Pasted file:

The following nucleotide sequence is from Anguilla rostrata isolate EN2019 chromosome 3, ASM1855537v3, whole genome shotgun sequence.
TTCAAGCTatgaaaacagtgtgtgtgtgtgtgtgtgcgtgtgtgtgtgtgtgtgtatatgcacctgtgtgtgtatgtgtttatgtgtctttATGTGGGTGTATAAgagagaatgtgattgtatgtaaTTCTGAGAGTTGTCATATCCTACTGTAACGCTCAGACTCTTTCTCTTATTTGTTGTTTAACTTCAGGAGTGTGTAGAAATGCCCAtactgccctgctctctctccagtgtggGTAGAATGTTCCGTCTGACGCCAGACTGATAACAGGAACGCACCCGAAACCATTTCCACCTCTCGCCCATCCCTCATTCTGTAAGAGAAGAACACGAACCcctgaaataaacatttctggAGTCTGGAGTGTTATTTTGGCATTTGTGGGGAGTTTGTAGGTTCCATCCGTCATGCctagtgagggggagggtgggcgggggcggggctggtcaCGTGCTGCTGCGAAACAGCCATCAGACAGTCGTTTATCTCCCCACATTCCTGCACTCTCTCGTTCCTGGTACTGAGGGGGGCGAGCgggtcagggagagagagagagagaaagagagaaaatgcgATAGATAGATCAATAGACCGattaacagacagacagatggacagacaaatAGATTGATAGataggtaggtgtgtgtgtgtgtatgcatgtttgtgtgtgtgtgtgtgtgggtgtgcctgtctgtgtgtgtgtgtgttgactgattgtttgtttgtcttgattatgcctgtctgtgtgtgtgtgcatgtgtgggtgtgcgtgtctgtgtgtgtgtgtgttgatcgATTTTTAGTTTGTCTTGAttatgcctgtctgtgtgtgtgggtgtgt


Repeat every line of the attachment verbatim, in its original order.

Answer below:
The following nucleotide sequence is from Anguilla rostrata isolate EN2019 chromosome 3, ASM1855537v3, whole genome shotgun sequence.
TTCAAGCTatgaaaacagtgtgtgtgtgtgtgtgtgcgtgtgtgtgtgtgtgtgtatatgcacctgtgtgtgtatgtgtttatgtgtctttATGTGGGTGTATAAgagagaatgtgattgtatgtaaTTCTGAGAGTTGTCATATCCTACTGTAACGCTCAGACTCTTTCTCTTATTTGTTGTTTAACTTCAGGAGTGTGTAGAAATGCCCAtactgccctgctctctctccagtgtggGTAGAATGTTCCGTCTGACGCCAGACTGATAACAGGAACGCACCCGAAACCATTTCCACCTCTCGCCCATCCCTCATTCTGTAAGAGAAGAACACGAACCcctgaaataaacatttctggAGTCTGGAGTGTTATTTTGGCATTTGTGGGGAGTTTGTAGGTTCCATCCGTCATGCctagtgagggggagggtgggcgggggcggggctggtcaCGTGCTGCTGCGAAACAGCCATCAGACAGTCGTTTATCTCCCCACATTCCTGCACTCTCTCGTTCCTGGTACTGAGGGGGGCGAGCgggtcagggagagagagagagagaaagagagaaaatgcgATAGATAGATCAATAGACCGattaacagacagacagatggacagacaaatAGATTGATAGataggtaggtgtgtgtgtgtgtatgcatgtttgtgtgtgtgtgtgtgtgggtgtgcctgtctgtgtgtgtgtgtgttgactgattgtttgtttgtcttgattatgcctgtctgtgtgtgtgtgcatgtgtgggtgtgcgtgtctgtgtgtgtgtgtgttgatcgATTTTTAGTTTGTCTTGAttatgcctgtctgtgtgtgtgggtgtgt